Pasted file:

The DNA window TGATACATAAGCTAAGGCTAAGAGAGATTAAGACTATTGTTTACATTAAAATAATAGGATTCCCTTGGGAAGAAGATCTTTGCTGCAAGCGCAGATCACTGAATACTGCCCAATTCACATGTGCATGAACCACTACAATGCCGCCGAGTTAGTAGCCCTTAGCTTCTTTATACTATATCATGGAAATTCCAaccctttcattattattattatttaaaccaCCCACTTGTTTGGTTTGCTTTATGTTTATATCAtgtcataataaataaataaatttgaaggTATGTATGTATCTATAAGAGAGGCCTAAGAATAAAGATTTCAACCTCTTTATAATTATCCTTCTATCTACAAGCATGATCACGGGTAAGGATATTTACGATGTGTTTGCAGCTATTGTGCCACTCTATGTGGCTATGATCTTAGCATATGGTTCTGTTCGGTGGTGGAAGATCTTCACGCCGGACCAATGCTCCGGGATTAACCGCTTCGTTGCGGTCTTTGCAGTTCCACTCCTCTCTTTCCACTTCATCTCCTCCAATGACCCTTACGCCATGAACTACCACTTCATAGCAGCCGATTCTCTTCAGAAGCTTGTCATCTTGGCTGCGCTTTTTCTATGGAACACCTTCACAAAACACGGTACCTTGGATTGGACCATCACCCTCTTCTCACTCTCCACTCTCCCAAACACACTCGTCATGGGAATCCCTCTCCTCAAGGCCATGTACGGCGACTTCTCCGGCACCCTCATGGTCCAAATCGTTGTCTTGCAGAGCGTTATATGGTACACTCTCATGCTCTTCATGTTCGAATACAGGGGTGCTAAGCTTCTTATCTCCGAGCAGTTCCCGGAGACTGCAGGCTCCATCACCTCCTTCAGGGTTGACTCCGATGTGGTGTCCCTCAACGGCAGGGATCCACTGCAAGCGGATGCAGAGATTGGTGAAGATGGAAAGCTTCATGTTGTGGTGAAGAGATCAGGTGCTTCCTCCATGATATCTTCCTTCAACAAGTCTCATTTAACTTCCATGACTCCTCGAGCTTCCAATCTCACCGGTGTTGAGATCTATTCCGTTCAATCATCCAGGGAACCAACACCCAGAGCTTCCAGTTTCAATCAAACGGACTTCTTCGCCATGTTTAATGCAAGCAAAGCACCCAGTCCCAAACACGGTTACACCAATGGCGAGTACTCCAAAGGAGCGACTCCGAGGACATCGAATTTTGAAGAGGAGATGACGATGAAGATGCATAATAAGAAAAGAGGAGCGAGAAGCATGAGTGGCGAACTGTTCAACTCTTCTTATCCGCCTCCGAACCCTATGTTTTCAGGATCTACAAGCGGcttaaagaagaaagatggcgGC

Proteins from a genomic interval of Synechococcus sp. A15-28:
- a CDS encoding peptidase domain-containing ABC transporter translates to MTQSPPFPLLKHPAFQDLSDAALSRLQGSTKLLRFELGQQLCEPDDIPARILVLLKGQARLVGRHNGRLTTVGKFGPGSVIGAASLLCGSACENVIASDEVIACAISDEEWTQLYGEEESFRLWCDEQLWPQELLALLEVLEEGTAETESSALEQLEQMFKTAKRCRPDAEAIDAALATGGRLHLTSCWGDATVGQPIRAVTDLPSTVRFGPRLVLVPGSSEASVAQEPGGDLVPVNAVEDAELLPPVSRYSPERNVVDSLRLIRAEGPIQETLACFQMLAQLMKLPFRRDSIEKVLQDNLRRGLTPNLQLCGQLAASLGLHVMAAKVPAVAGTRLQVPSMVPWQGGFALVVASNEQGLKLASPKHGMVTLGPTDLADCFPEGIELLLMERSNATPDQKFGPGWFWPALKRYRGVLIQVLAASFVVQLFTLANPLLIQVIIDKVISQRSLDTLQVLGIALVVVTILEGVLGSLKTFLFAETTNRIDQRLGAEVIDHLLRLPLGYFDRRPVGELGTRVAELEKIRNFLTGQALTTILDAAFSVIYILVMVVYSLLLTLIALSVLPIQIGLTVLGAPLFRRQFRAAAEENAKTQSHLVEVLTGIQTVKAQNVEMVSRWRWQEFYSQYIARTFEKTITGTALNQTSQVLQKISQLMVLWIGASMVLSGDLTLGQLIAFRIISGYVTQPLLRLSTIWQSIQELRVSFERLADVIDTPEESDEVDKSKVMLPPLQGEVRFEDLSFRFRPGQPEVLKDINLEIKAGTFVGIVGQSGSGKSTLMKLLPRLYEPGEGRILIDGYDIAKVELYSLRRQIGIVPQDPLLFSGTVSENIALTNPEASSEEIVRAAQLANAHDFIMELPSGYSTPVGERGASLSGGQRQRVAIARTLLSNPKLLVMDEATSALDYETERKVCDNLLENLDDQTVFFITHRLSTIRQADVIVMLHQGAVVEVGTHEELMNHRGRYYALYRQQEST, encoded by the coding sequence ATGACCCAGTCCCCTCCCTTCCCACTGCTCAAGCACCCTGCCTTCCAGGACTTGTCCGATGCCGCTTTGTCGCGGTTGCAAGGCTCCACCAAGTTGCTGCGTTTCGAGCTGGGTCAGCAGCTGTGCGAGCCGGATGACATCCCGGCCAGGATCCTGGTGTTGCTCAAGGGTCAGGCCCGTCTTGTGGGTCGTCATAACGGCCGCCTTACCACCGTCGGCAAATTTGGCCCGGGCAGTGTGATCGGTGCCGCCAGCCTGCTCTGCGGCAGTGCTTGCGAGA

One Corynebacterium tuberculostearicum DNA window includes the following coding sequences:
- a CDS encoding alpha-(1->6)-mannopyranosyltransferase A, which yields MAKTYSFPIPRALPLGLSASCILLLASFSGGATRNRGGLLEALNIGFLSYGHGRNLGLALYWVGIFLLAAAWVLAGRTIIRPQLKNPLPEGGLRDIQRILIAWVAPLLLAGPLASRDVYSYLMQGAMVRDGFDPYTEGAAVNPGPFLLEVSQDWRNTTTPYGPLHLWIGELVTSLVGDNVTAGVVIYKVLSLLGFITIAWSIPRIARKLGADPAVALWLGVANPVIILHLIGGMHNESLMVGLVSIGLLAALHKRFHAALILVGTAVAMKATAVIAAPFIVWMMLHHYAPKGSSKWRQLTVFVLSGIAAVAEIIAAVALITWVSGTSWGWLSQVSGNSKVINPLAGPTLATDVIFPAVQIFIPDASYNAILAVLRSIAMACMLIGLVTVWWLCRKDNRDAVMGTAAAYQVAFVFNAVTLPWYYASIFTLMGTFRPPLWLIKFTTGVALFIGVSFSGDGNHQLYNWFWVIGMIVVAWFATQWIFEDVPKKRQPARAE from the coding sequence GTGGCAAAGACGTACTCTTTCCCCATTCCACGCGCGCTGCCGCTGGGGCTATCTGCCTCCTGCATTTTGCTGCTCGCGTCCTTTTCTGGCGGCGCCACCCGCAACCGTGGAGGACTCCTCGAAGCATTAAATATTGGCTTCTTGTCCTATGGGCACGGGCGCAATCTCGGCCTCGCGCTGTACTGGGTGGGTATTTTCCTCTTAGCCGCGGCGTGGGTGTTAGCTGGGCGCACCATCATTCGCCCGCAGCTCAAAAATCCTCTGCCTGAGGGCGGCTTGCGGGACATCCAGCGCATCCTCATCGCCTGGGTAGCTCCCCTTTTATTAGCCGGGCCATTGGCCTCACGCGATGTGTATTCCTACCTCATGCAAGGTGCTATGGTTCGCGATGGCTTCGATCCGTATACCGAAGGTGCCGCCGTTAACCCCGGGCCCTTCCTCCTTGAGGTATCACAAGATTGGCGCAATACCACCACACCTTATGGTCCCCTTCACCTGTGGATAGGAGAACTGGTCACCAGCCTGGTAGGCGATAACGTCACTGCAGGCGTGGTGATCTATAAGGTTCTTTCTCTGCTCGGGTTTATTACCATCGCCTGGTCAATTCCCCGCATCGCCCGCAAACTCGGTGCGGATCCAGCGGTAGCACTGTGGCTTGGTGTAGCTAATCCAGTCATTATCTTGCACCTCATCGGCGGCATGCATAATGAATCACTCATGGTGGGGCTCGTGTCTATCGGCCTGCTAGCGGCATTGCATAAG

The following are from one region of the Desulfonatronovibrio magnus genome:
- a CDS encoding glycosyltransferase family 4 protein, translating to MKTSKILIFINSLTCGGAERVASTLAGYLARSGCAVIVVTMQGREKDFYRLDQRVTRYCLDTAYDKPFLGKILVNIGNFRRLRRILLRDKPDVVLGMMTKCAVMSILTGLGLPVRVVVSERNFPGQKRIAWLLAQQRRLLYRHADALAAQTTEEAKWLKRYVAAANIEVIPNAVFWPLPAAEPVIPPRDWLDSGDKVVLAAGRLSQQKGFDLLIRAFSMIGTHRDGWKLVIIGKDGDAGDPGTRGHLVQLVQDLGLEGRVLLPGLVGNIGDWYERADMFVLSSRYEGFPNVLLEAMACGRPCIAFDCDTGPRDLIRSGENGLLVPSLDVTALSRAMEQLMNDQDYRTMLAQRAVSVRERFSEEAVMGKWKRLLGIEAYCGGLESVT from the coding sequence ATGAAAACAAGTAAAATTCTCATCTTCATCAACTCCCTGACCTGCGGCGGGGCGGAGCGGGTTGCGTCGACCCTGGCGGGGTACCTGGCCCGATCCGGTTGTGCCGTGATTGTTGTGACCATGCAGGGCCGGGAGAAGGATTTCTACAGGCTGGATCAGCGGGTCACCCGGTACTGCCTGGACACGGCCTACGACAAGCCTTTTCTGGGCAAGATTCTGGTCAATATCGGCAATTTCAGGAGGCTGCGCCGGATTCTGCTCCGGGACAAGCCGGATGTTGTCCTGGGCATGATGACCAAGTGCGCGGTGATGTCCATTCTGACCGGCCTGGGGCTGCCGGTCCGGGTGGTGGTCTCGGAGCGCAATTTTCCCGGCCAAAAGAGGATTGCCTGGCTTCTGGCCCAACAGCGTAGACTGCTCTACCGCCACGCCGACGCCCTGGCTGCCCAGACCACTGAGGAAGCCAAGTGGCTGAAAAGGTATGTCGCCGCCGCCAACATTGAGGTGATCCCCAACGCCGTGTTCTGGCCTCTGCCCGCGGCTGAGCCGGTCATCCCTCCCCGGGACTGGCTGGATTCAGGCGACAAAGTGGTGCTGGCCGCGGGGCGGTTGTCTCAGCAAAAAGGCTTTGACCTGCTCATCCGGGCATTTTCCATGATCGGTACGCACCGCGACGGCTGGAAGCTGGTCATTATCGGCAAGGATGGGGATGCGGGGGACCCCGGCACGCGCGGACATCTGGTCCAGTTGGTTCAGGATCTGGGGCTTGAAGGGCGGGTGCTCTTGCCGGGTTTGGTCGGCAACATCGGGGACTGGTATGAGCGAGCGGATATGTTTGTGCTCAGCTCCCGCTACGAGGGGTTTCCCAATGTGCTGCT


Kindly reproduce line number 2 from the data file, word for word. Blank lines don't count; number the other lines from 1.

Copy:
Proteins from a genomic interval of Synechococcus sp. A15-28: